5 Things Everyone Asks a Travel Writer

Leffel“What do you do?” It took me a few years to get to the answer I wanted, but I was pretty darn excited when I could start truthfully answering, “I’m a travel writer.” Now that I’ve been answering that way for quite a few years now, I’ve noticed that nearly everyone seems to ask one of the same questions to follow up, with only slight tweaks for nationality. So here are the answers so we can talk about something else should you and I ever come face to face. (Like where you are going next, maybe.)

What’s your favorite place/country? This one comes up close to 95 percent of the time, but for most of us travel writers, it’s a trick question. One writer I know just says, “Wherever I’m going next.” Maybe that’s the best response, because it’s a moving target. At different times I would have said Nepal, Indonesia, Peru, or Turkey, but there were other times where a specific place at a specific time were close to perfect. Plus some places are great when I’m on assignment and someone else is paying, but sucky if I have to reach into my own wallet. For me, enjoyment and budget worries don’t go hand in hand. I’ve had a blast in Lexington and London, Buenos Aires and Botswana, Aswan and Amsterdam, Sukothai and Sharm el Sheikh, Hampi and Hanoi, all for different reasons. So I know that everyone is looking for a short cut and a superlative, but I can’t provide it. Sorry. You’ll have to find your own #1 — then keep going until it changes.

Do you get to travel a lot? Well, not as much as I did when I was a full-time backpacker, but yeah. There are a few travel writers I know who don’t really travel much anymore (like troubleshooter Christopher Elliott), but over time it’s pretty hard to write about travel without being out and about on a regular basis. (One reason why an editor’s job at a travel mag can be a drag: you’re chained to a desk most of the year and can only take short trips.) I have a wife and child though, so I can’t just toss some wrinkle-free clothes in a bag and disappear for a month. I compromise by taking three or four relatively short solo trips each year and a couple long ones with the whole crew, like this family trip to Guatemala. But if I didn’t spend a lot of time holed up in my office writing, I would never get paid…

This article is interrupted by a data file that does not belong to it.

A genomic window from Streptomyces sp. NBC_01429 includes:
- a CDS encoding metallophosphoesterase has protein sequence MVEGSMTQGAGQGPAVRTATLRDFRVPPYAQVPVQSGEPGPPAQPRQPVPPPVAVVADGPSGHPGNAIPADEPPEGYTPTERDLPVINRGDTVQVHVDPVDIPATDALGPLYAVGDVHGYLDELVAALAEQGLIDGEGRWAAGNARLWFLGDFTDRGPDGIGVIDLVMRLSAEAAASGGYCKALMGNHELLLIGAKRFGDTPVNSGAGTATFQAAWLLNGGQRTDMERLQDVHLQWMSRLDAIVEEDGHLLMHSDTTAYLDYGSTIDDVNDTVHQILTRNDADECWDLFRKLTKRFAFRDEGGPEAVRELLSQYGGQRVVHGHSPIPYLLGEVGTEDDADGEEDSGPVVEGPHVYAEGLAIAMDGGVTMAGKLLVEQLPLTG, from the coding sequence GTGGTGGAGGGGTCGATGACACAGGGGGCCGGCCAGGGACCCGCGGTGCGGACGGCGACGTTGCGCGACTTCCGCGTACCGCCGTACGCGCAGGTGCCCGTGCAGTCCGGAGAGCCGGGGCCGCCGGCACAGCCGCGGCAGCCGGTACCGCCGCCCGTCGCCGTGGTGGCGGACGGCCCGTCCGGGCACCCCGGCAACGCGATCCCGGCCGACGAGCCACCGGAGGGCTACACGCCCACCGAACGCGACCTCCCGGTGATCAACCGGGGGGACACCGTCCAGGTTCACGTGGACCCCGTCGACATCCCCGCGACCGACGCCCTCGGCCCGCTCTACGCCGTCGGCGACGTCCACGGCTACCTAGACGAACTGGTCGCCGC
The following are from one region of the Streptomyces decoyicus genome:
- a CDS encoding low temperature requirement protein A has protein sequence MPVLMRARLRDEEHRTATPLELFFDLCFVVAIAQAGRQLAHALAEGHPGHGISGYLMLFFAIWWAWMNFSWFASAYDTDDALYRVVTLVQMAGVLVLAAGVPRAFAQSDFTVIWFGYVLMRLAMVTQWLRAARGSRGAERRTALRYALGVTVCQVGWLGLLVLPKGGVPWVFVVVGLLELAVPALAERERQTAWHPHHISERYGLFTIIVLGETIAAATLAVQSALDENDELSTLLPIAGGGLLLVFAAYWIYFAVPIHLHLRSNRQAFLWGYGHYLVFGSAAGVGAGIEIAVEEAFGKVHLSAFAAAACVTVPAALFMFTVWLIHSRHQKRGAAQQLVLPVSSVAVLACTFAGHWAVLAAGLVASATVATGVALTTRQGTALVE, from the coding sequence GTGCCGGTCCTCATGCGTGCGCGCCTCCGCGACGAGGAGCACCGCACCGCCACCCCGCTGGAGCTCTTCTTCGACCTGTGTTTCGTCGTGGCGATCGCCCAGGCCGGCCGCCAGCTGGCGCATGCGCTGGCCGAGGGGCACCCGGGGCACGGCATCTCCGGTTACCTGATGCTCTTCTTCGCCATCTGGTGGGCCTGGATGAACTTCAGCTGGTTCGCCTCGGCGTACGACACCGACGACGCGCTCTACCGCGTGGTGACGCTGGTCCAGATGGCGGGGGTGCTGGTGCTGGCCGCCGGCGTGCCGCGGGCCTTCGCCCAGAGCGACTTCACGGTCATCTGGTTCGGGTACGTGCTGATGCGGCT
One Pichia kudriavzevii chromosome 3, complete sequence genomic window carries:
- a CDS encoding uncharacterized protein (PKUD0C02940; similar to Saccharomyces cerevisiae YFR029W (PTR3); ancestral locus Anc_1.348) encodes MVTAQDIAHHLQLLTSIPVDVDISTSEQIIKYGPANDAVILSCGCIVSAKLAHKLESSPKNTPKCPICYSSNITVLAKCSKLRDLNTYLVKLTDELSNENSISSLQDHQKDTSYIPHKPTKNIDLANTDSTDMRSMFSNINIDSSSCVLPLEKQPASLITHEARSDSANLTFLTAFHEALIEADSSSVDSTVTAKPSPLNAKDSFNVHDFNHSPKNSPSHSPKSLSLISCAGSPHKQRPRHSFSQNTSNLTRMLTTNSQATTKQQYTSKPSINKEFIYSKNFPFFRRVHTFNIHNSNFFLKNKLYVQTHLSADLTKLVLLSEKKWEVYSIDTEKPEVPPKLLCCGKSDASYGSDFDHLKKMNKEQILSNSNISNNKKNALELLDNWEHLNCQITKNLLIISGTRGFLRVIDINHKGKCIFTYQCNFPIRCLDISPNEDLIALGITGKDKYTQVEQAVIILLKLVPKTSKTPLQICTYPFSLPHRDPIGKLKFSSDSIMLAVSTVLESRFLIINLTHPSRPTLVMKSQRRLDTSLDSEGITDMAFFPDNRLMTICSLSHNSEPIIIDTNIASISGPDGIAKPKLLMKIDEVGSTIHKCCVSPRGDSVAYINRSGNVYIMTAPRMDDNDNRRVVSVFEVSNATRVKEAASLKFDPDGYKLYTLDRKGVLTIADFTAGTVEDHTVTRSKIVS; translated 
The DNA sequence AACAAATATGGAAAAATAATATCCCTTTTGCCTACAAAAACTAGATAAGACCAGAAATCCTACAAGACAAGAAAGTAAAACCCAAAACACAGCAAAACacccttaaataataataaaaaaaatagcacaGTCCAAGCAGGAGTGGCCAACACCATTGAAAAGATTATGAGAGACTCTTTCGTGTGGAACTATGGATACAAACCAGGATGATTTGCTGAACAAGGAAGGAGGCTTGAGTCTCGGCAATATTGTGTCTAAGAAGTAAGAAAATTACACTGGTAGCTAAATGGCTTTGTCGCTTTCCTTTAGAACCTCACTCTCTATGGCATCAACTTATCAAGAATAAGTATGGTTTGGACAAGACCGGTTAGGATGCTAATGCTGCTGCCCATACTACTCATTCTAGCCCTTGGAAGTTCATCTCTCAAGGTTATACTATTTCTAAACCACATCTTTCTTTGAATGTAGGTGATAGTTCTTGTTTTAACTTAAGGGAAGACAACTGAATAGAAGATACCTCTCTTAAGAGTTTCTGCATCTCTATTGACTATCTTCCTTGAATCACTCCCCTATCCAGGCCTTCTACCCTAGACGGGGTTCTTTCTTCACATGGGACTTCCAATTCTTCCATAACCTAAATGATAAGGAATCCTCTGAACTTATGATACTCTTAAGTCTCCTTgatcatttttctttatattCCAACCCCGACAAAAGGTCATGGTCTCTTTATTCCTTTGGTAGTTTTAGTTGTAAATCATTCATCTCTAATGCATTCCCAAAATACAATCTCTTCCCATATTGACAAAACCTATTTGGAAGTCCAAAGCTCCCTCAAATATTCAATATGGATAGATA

How many countries have you been to? I have two words for you. Who cares? Life is not a reality TV show and this is not a competition. I’d rather spend three quality weeks in one place that to breeze through five countries to to add more notches. To be polite I’ll say “probably a few dozen,” but I’m just not a country counter.

Is it really safe to go to Freakmeoutistan? If you’re the type that worries about airline crashes instead of car crashes or Avian Bird Flu instead of a heart attack, no amount of logic or common sense from me is going to help you. But unless you are headed to Afghanistan or the latest African civil war zone, chill out and go. That dot on a map you’re so worried about probably has a crime rate that makes the place look like a Girl Scout troop headquarters compared to your local inner city. Watch your local news for a week and then read the local paper online for where you are going. Be honest, which is worse?

How do you afford to travel so much? I’m cheating on #5 since this one was more constant before I started getting expenses covered a fair bit of the time for my solo trips. My wife still hears it a lot though since we tend to pay for most of the family vacations out of pocket, even if I’m working on a few articles while I’m there. The people asking are usually ones making more money than us, living in a bigger house than us, and driving nicer cars than our paid-for unglamorous sedans. Even if I weren’t a travel writer, we would still spend four to six weeks a year traveling as a family. It’s just a matter of priorities.

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  1. laila 01/21/2008
  2. Tim 01/21/2008
  3. Shannon 01/24/2008
  4. tim 01/24/2008
  5. Amanda 01/24/2008
  6. james 02/04/2008

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